Five-Year Prediction of the Number of Hurricanes Which Make U.S. Landfall

August 21, 2008
  • Contributors:

    Stephen Jewson, Enrica Bellone, Thomas Laepple, Kechi Nzerem, Shree Khare, Manuel Lonfat, Adam O'Shay, Jeremy Penzer, Katie Coughlin
  • Topic:

    Reinsurance

Hurricanes and Climate Change, 2009

Predicting the number of Atlantic hurricanes that make landfall in the U.S. is of great interest to the insurance and reinsurance industry. The authors discuss a number of forecast models based on inputs such as historical hurricane numbers in the Atlantic that reach landfall, historical hurricane numbers in the Atlantic basin and historical sea surface temperatures (SSTs). They seek to produce a broad range of models for hurricane experts to consider.

To keep things simple, the authors seek to minimize the root mean square error (RMSE) between the predicted and actual numbers of hurricanes. This provides a useful metric of comparison for parameter choices (like window lengths for calibration and extrapolation) as well as for model comparison. They also note that most of their analysis uses simple classical statistical methods, which have the benefit of transparency. One of their goals is to introduce methods that can be widely understood by meteorologists, climate modelers and insurance industry practitioners.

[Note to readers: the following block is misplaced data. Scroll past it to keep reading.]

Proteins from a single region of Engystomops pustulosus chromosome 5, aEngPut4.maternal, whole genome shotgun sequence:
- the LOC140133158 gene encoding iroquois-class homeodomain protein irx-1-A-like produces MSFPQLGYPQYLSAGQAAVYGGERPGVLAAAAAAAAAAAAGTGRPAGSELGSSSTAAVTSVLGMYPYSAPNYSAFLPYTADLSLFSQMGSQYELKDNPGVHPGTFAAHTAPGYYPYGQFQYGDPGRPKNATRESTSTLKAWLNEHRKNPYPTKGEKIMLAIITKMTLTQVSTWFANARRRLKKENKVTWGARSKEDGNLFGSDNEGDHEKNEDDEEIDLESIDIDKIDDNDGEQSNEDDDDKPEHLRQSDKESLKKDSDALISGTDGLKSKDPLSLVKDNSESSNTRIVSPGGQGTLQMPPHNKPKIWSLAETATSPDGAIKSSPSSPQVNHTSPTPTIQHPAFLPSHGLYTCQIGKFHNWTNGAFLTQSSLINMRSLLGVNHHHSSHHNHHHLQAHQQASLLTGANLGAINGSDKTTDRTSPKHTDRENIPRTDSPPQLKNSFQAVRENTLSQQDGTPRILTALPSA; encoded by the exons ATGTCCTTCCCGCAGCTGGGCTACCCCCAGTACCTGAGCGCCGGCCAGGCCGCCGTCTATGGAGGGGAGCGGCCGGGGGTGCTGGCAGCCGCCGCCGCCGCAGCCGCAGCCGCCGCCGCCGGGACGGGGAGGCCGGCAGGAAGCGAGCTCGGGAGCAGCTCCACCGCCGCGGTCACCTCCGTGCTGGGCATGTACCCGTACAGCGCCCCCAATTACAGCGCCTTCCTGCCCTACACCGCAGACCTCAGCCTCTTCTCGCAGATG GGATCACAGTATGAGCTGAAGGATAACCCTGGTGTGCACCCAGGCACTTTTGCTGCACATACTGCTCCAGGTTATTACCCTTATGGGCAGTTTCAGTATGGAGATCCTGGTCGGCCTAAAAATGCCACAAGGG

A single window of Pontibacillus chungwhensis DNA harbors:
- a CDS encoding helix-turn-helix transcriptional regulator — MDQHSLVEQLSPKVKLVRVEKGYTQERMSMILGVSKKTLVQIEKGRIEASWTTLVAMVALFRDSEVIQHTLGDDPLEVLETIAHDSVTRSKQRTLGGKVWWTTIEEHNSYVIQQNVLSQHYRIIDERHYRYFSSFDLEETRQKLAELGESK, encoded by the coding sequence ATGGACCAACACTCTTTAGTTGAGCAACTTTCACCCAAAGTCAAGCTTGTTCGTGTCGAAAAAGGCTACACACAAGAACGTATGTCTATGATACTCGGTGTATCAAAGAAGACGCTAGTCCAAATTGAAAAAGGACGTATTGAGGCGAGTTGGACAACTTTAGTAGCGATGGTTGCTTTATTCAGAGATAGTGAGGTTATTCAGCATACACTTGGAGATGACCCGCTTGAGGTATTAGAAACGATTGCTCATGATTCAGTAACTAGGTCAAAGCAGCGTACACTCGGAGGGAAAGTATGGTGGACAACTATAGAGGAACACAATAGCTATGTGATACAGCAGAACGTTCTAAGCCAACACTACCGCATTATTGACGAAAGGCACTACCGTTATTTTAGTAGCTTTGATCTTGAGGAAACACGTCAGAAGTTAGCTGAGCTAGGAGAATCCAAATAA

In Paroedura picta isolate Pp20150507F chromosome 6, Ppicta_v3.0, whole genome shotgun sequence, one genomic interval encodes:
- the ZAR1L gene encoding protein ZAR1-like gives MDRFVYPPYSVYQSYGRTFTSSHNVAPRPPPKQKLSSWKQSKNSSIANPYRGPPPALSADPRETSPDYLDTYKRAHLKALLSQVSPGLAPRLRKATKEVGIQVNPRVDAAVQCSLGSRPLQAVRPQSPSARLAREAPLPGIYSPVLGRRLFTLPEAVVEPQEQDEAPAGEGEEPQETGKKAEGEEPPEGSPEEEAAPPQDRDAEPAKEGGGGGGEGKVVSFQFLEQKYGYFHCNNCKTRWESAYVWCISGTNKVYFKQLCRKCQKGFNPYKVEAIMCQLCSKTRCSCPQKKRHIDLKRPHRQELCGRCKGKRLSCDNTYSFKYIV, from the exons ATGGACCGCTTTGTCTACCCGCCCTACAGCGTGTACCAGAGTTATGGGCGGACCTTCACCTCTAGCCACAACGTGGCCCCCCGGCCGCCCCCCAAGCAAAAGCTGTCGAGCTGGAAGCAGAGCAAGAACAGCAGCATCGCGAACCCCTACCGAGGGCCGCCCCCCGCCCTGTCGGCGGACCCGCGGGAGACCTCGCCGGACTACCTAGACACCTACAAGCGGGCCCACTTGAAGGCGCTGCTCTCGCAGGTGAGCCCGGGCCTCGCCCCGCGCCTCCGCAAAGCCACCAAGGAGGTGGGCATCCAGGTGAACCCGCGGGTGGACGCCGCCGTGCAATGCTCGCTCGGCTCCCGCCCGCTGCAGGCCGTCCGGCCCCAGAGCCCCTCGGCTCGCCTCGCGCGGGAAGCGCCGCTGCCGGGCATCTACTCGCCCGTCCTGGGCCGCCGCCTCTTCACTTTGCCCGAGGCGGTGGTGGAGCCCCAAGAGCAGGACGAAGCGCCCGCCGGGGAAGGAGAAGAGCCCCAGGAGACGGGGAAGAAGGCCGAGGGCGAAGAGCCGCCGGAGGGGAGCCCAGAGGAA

The authors write that their simple suite of models achieves this transparency as well as provides a broad range of predictions representing the various scientific theories that may be involved in predicting annual average hurricane numbers over the next five years.



  • The information contained herein is only as current as of the date indicated, and may be superseded by subsequent market events or for other reasons. The views and opinions expressed herein are those of the author and do not necessarily reflect the views of AQR Capital Management, LLC, its affiliates or its employees.

    This information is not intended to, and does not relate specifically to any investment strategy or product that AQR offers. It is being provided merely to provide a framework to assist in the implementation of an investor’s own analysis and an investor’s own view on the topic discussed herein. Past performance is not a guarantee of future results.

  • Certain publications may have been written prior to the author being an employee of AQR.